• Master essential study skills.
    • Seek help from your instructors.
    • Recognize your learning style.
  • Develop coping strategies for the demands of student life.
    • Manage your time wisely.
    • Reduce or learn to cope with stressors.
  •    Utilize your school's resources.


Identity Theft

A laptop computer chained and locked.

Identity theft is the acquisition of key personal information used to impersonate someone else -- alive or dead. It is one of the fastest growing crimes in the United States which can destroy your credit and ruin your good name. When your personal information is stolen and used without your knowledge, it can cost you time and money to correct. As a victim of identity theft, you may lose job opportunities, be refused loans for education, housing, or cars, and even get arrested for crimes you did not commit. Identity theft is a serious crime; take it seriously!

Protect Your Information

  • Date of birth
  • Social Security Number (SSN)
  • Drivers license number
  • Passwords and PINs
  • Banking information
  • Student ID number
  • Credit card numbers
  • Phone numbers
  • Address
  • Video: Identity Theft Phishing

Common Identity Theft Practices

  • Obtain or take over financial accounts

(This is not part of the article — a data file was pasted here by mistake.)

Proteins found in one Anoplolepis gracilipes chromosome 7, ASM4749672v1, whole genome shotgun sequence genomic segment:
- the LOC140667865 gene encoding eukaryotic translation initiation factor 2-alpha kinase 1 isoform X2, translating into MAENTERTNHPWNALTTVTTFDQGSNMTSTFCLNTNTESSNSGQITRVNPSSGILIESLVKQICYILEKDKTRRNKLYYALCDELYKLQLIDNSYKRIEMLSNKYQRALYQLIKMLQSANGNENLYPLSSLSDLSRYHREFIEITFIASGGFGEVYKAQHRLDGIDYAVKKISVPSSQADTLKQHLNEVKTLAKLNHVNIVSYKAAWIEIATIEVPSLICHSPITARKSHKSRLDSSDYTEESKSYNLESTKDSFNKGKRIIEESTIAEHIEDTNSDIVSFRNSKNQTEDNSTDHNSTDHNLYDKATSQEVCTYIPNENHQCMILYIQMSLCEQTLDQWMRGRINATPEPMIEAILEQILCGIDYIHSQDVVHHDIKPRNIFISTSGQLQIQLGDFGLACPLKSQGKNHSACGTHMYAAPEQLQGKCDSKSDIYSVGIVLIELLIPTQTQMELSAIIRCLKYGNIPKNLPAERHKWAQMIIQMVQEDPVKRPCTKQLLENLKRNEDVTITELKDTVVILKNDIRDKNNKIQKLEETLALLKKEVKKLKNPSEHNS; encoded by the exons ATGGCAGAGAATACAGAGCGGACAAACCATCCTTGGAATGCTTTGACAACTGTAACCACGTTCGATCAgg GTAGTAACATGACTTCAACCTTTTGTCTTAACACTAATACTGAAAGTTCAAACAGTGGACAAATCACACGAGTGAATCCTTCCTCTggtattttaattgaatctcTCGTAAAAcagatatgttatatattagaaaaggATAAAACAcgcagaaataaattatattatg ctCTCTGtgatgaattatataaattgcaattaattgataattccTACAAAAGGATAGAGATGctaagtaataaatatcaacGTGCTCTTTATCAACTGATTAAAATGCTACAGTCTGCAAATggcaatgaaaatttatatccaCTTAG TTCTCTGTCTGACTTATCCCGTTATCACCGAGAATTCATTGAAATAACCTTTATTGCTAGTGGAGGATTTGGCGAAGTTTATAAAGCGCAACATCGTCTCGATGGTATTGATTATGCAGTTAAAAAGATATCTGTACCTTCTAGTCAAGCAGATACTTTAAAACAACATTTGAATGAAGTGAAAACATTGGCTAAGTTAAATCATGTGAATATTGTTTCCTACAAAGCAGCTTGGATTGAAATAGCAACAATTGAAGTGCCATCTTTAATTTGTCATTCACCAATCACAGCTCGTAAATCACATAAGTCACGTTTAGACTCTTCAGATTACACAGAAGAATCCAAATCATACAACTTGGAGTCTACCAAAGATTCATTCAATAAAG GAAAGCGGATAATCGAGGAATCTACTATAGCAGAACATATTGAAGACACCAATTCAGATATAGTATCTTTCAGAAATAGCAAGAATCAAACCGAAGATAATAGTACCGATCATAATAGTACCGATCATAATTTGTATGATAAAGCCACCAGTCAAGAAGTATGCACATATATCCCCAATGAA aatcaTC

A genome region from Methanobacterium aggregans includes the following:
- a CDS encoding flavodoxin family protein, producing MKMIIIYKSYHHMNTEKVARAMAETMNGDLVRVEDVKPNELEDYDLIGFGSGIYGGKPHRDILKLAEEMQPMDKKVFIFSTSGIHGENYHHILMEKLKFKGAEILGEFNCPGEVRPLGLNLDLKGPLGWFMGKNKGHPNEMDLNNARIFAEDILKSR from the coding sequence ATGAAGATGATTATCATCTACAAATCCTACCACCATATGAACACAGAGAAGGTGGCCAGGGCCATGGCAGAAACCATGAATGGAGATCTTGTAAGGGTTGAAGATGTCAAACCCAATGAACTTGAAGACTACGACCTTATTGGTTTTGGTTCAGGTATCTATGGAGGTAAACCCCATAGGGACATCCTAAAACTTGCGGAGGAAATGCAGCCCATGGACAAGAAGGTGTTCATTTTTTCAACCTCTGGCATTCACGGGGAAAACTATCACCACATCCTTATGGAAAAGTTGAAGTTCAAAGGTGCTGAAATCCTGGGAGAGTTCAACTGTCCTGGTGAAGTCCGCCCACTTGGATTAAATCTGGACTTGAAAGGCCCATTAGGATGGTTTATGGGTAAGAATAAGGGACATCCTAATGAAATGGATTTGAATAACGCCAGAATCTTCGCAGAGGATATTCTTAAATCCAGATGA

• Open new lines of credit
  • Take out loans, or make large purchases
  • Sign lease agreements
  • Establish services with utility companies
  • Write fraudulent checks
  • Purchase goods and services on the Internet

Avoiding Identity Theft

  • Don't carry your SSN card with you
  • Don't preprint driver's license number on checks
  • Shred sensitive information
  • Photo copy all cards in your wallet
  • Select hard to guess PINs and passwords
  • Don't leave mail sitting in an unprotected box
  • Don't give out private information over the phone
  • Order your credit reports
  • Use caution when providing ANY sensitive information


Career Planning

Students studying in a classroom.

Career planning is the combination of structured planning and the active management of one's own professional career. The outcome of successful career management should include personal fulfillment, work/life balance, goal achievement and financial security. The following questions will assist you in planning your future career:

Career goal: What area do you want to work in?

Explore occupations: Do you need to research and explore a variety of different fields including your career choice?

Make a plan: What do you need to do to accomplish your plan?

Get the skills you need: Do you need to take some classes or get a degree?

Occupational Outlook Handbook
The Occupational Outlook Handbook is a publication of the United States Department of Labor's Bureau of Labor Statistics that includes information about the nature of work, working conditions, training and education, earnings, and job outlook for hundreds of different occupations. The handbook is released biennially with its companion publication the Career Guide to Industries. The current 2008-2009 edition was released in December 2009 and includes employment projections for the period 2008-2018. The Occupational Outlook Handbook is located at


Quick Links
 •  Michigan Education Trust
 •  Michigan Education Savings Program
 •  MI-LOAN Program
 •  MI Scholarships Online
 •  Michigan Postsecondary Handbook
 •  Tuition Incentive Program (TIP) PDF icon